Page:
ProMPT Model Provides a Roadmap to Hang Bed Nets for Millions in Ghana

Over the past month, nearly 15,000 trained community volunteers visited each household in the Ashanti region of Ghana—from the densely-populated city of Kumasi to remote villages in the region's forested areas— to register nearly every household in the region of five million people for free, long-lasting insecticidal nets (LLINs). Registration is the first step in a distribution campaign in which more than 40,000 volunteers will deliver and hang nets in the registered households.

Carrying out such a massive effort requires careful orchestration of multiple activities at all levels of the health system and coordination of numerous groups, including donor and implementing agencies, civil society organizations, and community leaders.  Fortunately, the U.S. Agency for International Development's (USAID's) Promoting Malaria Prevention and Treatment (ProMPT) project, funded by the President's Malaria Initiative (PMI), worked with Ghana's National Malaria Control Programme  (NMCP) to develop an innovative model that ensures that all these actors work together for a common cause. ProMPT is managed by University Research Co., LLC.

Distributing and hanging LLINs is one of NMCP's key strategies to combat malaria, the disease responsible for almost a third of all child deaths in the country.  The treated nets kill the mosquitoes that transmit malaria on contact and prevent them from biting people that sleep under the nets at night, when mosquitoes are most active.

However, properly hanging, using and caring for LLINs requires some skill and knowledge, which is why door-to-door campaigns provide opportunities that other LLIN distribution strategies do not: while hanging bed nets over sleeping places, volunteers also inform residents about the benefits of routinely sleeping under the nets and teach people how to care for them.

A Successful Model

Effectively coordinating LLIN distribution and hang-up at a large scale—training volunteers, coordinating supplies, preparing communities for the visits, and monitoring and evaluating each of these steps—requires significant forethought.  ProMPT's model lays out a roadmap for the entire process. LLIN campaigns in five regions of Ghana have already successfully applied the model; an evaluation of the campaign in the Northern region showed that ownership of insecticide-treated nets more than doubled in 2010.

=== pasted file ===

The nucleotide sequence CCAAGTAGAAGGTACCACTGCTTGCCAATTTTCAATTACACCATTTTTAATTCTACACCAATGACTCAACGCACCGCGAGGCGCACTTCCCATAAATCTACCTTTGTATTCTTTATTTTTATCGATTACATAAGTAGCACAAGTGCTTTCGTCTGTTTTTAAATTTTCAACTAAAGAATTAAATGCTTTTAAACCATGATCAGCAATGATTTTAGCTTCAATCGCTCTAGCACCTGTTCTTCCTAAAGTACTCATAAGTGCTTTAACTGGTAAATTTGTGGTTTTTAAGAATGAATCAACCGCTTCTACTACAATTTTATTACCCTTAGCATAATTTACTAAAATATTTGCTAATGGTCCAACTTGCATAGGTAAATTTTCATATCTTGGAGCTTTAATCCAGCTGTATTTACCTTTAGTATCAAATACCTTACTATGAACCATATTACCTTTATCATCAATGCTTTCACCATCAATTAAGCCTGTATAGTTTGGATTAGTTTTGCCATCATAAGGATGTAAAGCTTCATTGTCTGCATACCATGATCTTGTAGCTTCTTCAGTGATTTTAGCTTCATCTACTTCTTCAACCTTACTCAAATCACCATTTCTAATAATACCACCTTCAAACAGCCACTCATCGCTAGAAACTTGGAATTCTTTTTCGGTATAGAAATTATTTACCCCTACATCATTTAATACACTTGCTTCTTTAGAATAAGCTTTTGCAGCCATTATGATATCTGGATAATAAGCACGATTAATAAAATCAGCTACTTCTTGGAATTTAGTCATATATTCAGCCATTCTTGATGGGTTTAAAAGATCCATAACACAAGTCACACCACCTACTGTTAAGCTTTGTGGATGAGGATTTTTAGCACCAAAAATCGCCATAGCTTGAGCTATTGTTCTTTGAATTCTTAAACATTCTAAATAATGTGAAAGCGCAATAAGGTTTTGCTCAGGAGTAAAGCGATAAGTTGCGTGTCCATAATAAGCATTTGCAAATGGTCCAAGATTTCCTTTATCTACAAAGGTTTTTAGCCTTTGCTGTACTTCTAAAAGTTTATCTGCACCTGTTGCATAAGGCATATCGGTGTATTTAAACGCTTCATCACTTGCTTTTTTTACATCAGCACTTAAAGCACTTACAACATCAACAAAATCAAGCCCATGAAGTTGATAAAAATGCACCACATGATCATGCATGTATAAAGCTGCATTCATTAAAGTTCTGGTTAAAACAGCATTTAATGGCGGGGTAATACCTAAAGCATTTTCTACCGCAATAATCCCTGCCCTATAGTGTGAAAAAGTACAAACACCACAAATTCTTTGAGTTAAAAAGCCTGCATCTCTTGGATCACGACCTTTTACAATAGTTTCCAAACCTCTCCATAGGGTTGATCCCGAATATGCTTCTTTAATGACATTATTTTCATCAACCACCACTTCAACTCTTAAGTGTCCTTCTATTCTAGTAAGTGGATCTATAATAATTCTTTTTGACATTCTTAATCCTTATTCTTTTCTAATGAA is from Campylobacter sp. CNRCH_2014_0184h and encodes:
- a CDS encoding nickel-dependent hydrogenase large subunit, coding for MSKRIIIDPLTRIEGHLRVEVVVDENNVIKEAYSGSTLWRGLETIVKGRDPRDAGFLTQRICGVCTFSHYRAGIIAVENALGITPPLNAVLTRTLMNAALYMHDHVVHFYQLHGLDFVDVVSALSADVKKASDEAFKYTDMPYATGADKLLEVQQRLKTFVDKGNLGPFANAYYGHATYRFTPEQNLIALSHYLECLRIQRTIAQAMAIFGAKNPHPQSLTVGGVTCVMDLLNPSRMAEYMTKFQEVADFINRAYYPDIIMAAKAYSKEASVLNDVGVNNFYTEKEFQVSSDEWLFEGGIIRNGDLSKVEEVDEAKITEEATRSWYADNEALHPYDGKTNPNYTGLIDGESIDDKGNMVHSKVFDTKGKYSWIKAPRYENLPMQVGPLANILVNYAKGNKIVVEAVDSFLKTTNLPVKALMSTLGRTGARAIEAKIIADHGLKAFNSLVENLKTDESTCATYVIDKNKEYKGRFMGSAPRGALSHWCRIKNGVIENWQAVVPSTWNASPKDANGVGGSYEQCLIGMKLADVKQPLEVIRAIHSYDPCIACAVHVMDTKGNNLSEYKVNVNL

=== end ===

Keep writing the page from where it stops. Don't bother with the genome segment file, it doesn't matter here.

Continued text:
The NMCP and other partners, including the Ghana Health Service; Malaria No More UK; the USAID DELIVER project; NetsforLife Ghana; The Global Fund to Fight AIDS, Tuberculosis, and Malaria; the U.K. Department for International Development (DFID); and UNICEF relied on the model and ProMPT's leadership to define an action plan.

Using the information collected during registration, partners in the Ashanti campaign will ensure that volunteers have the correct number of nets and other supplies—such as hammers, nails and ropes—to deliver and hang nets in every household in the region by the end of the month.

NMCP, ProMPT, and other partners will continue to use the model in other regions until Ghana achieves its goal of universal coverage: one LLIN for every two people in the country.

About ProMPT

ProMPT has worked with the NMCP since 2009 to strengthen malaria prevention and control and scale up evidence-based malaria interventions. The project is building the NMCP's capacity and effectiveness and is engaging NGOs, communities, and the private sector to broaden the program's reach.

In addition to developing effective systems to distribute LLINs and promote their use, ProMPT is improving the quality of malaria diagnosis and treatment and malaria in pregnancy services, strengthening monitoring and evaluation for collection and analysis of accurate data, building the capacity of NGOs to implement community-based malaria activities, mobilizing broad sectors of civil society for malaria prevention and control, and extending malaria diagnosis and treatment through community case management.

ProMPT and other partners like DELIVER are also supporting the NMCP to implement other distribution models to help the country maintain the high net ownership levels achieved by the universal coverage campaigns.

Volunteers hang LLINs in the Ashanti region of Ghana while educating residents on using and caring for the nets. Photo credit: Kate Howell, URC.
Volunteers hang LLINs in the Ashanti region of Ghana while educating residents on using and caring for the nets. Photo credit: Kate Howell, URC.
Date 
March 12, 2012
Authors 
Nancy Newton, Sr. Advisor, Behavior Change and Communication, and Kate Howell, Knowledge Management Specialist
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